Zucchini and Tomatoes Toss 2 sliced zucchini, 2 diced tomatoes, 4 smashed garlic cloves, olive oil, basil, and salt and pepper on a sheet of foil. Form a packet. Grill over high heat, 10 minutes. Top with grated parmesan.

Fruit:
Glazed Peaches Toss 4 quartered peaches, 3 tablespoons brown sugar, 2 tablespoons butter, and cinnamon to taste on a sheet of foil. Form a packet. Grill over medium-high heat, 12 minutes.

Apple Dumplings Mix 1/2 stick softened butter, 1/4 cup brown sugar and 1 teaspoon apple pie spice; stuff into 4 cored apples. Wrap each in 1/2 disk refrigerated pie dough; seal in individual nonstick foil packets. Grill over medium heat, turning a few times, 30 minutes.

Meat
Jerk Chicken Wings Toss 6 split chicken wings, 1 tablespoon vegetable oil and 3 tablespoons jerk seasoning on a sheet of foil. Form a packet. Grill over high heat, turning once, 25 minutes. Top with cilantro and serve with lime wedges.

Lemon-Herb Chicken Toss 4 skinless, boneless chicken breasts, 1/4 cup chopped mixed herbs and 3 tablespoons each olive oil and lemon juice in a bowl. Divide among 4 foil packets. Grill over medium-high heat, 12 minutes.

Paella Combine 1 cup uncooked Spanish rice mix, 1 1/4 cups chicken broth, 6 peeled large shrimp, 2 skinless chicken thighs, 2 ounces sliced dried chorizo, 1/4 cup each pimiento-stuffed olives and roasted pepper strips, and 1/2 teaspoon smoked paprika in a disposable pie pan. Drizzle with olive oil; sprinkle with pepper. Seal the pan in foil. Grill over medium-high heat, 30 minutes.

Meatballs Mix 1 pound ground beef with 1 egg, 1/4 cup each breadcrumbs and grated parmesan, 1 minced garlic clove and 1/4 teaspoon each salt and pepper in a bowl. Roll into 1 1/2-inch balls. Arrange in a single layer on a sheet of foil; top with 1/2 cup tomato sauce and form a packet. Grill over high heat, 20 minutes.

Asian-Style Ribs Mix 1/3 cup each hoisin sauce and ketchup, 4 teaspoons Sriracha and 1 1/4 teaspoons each salt, sesame oil and rice vinegar. Coat 2 pounds baby back ribs with the hoisin mixture; place in a single layer on a double sheet of foil and form apacket. Grill over indirect heat, covered, turning occasionally, 1 hour.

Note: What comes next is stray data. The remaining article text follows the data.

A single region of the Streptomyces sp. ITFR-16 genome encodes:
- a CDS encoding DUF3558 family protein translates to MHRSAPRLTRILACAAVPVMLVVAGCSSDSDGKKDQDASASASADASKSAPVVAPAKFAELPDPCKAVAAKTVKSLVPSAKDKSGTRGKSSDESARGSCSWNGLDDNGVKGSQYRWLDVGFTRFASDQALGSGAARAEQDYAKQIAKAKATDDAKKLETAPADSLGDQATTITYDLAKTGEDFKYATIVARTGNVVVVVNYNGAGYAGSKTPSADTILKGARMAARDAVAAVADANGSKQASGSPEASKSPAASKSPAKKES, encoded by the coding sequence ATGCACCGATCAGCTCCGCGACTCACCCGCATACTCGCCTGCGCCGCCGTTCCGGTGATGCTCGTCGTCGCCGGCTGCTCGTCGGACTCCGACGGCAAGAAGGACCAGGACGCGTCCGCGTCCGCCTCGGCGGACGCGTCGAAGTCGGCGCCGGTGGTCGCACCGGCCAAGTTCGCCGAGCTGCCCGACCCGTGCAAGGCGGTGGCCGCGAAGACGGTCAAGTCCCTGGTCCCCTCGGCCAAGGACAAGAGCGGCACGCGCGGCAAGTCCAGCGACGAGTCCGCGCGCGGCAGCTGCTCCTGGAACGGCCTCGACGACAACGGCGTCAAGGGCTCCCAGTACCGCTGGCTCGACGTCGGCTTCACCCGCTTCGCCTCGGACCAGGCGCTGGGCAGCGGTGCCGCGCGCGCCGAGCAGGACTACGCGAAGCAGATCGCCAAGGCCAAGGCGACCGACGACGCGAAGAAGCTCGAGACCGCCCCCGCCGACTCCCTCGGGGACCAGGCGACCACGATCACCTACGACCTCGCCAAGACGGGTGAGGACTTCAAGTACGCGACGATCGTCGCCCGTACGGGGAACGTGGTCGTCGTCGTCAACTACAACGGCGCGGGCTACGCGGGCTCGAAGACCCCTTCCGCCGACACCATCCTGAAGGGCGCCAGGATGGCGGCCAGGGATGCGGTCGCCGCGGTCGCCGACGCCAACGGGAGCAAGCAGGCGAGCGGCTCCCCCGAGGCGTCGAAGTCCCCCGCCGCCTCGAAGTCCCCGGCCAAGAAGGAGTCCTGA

Glazed Pork Mix 1/4 cup peach preserves, 1 tablespoon whole-grain mustard and 1/2 teaspoon hot sauce. Season 1 pork tenderloin with salt and pepper and coat with the peach mixture; seal in a foil packet. Grill over high heat, turning, 18 minutes.

Garlic Shrimp Mix 1/2 stick softened butter, 1 cup chopped parsley, 2 chopped garlic cloves, and salt and pepper. Toss with the juice of 1 lemon, 1 pound unpeeled large shrimp and a big pinch of red pepper flakes. Divide between 2 foil packets. Grill over high heat, 8 minutes.

Lobster Scampi Make the butter mixture for Garlic Shrimp (No. 8). Split 4 thawed frozen lobster tails lengthwise; spread the cut sides with the butter. Divide between 2 foil packets. Grill over high heat, turning once, 10 minutes.

Mussels Toss 2 pounds mussels, 1 shaved fennel bulb, 8 halved cherry tomatoes, 1/2 cup white wine, 1/4 cup olive oil, a pinch of red pepper flakes and salt. Divide between 2 foil packets, leaving extra room for the mussels to open. Grill over medium-high heat, 10 minutes.

Portuguese Clambake Toss 2 pounds small clams, 1/2 pound each sliced small potatoes and linguiça or andouille sausage, 8 small rounds corn on the cob, 2 sliced garlic cloves, 1/2 cup beer and a drizzle of olive oil. Divide among 4 foil packets, leaving extra room for the clams to open. Grill over medium-high heat, 25 minutes.

Fish Provençal For each serving, pile 1 halibut fillet, 1/2 cup canned diced tomatoes, some shaved fennel, 2 olives, 1 teaspoon each capers and chopped garlic, and the juice of 1/4 orange on a sheet of foil. Form a packet. Grill over medium-high heat, 10 minutes. Top with olive oil and chopped basil.

Mexican Fish For each serving, pile 1 tilapia fillet, 1/2 cup fresh salsa, 4 olives, and olive oil and lime juice on a sheet of foil. Form a packet. Grill over high heat, 10 minutes.

Mustard-Dill Salmon For each serving, layer a few lemon slices, 1 salmon fillet and some dill sprigs on a sheet of foil. Sprinkle with brown sugar, salt and ground coriander; spread whole-grain mustard on top. Form a packet. Grill over medium heat, 12 minutes.